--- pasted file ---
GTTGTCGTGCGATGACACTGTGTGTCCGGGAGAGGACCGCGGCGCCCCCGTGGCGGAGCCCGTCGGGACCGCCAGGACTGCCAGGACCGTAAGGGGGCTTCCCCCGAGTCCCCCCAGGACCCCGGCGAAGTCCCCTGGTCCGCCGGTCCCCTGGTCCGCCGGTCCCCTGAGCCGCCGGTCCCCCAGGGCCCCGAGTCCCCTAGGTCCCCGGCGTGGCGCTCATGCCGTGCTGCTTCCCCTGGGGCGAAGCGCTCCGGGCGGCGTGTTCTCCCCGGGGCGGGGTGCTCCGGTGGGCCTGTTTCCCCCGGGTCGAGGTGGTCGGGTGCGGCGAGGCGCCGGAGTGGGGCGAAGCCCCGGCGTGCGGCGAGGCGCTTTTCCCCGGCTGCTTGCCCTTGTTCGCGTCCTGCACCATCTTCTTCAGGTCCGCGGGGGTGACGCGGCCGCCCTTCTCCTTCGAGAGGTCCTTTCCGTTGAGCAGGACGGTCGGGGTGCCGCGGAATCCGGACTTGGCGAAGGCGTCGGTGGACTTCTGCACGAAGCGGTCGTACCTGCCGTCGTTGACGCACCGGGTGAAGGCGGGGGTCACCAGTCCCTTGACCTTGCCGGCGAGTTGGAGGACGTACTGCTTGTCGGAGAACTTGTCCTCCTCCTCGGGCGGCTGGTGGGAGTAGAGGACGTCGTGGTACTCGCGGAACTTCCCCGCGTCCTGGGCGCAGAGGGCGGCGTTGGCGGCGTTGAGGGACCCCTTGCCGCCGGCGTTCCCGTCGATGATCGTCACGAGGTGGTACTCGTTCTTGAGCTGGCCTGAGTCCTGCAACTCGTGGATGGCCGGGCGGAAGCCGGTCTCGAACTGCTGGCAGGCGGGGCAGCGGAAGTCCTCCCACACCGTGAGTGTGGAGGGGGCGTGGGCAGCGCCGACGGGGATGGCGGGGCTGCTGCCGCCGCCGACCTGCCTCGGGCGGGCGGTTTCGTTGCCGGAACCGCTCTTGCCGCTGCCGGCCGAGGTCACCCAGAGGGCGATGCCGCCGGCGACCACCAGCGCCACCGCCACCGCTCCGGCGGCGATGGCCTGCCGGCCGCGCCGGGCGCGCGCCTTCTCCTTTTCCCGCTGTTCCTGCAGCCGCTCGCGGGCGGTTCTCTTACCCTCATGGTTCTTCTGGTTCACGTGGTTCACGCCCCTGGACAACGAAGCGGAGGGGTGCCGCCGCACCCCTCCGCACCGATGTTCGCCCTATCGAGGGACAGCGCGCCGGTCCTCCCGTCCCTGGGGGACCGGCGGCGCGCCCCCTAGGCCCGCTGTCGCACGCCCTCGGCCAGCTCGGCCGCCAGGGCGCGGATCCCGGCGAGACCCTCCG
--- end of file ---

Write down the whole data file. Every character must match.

GTTGTCGTGCGATGACACTGTGTGTCCGGGAGAGGACCGCGGCGCCCCCGTGGCGGAGCCCGTCGGGACCGCCAGGACTGCCAGGACCGTAAGGGGGCTTCCCCCGAGTCCCCCCAGGACCCCGGCGAAGTCCCCTGGTCCGCCGGTCCCCTGGTCCGCCGGTCCCCTGAGCCGCCGGTCCCCCAGGGCCCCGAGTCCCCTAGGTCCCCGGCGTGGCGCTCATGCCGTGCTGCTTCCCCTGGGGCGAAGCGCTCCGGGCGGCGTGTTCTCCCCGGGGCGGGGTGCTCCGGTGGGCCTGTTTCCCCCGGGTCGAGGTGGTCGGGTGCGGCGAGGCGCCGGAGTGGGGCGAAGCCCCGGCGTGCGGCGAGGCGCTTTTCCCCGGCTGCTTGCCCTTGTTCGCGTCCTGCACCATCTTCTTCAGGTCCGCGGGGGTGACGCGGCCGCCCTTCTCCTTCGAGAGGTCCTTTCCGTTGAGCAGGACGGTCGGGGTGCCGCGGAATCCGGACTTGGCGAAGGCGTCGGTGGACTTCTGCACGAAGCGGTCGTACCTGCCGTCGTTGACGCACCGGGTGAAGGCGGGGGTCACCAGTCCCTTGACCTTGCCGGCGAGTTGGAGGACGTACTGCTTGTCGGAGAACTTGTCCTCCTCCTCGGGCGGCTGGTGGGAGTAGAGGACGTCGTGGTACTCGCGGAACTTCCCCGCGTCCTGGGCGCAGAGGGCGGCGTTGGCGGCGTTGAGGGACCCCTTGCCGCCGGCGTTCCCGTCGATGATCGTCACGAGGTGGTACTCGTTCTTGAGCTGGCCTGAGTCCTGCAACTCGTGGATGGCCGGGCGGAAGCCGGTCTCGAACTGCTGGCAGGCGGGGCAGCGGAAGTCCTCCCACACCGTGAGTGTGGAGGGGGCGTGGGCAGCGCCGACGGGGATGGCGGGGCTGCTGCCGCCGCCGACCTGCCTCGGGCGGGCGGTTTCGTTGCCGGAACCGCTCTTGCCGCTGCCGGCCGAGGTCACCCAGAGGGCGATGCCGCCGGCGACCACCAGCGCCACCGCCACCGCTCCGGCGGCGATGGCCTGCCGGCCGCGCCGGGCGCGCGCCTTCTCCTTTTCCCGCTGTTCCTGCAGCCGCTCGCGGGCGGTTCTCTTACCCTCATGGTTCTTCTGGTTCACGTGGTTCACGCCCCTGGACAACGAAGCGGAGGGGTGCCGCCGCACCCCTCCGCACCGATGTTCGCCCTATCGAGGGACAGCGCGCCGGTCCTCCCGTCCCTGGGGGACCGGCGGCGCGCCCCCTAGGCCCGCTGTCGCACGCCCTCGGCCAGCTCGGCCGCCAGGGCGCGGATCCCGGCGAGACCCTCCG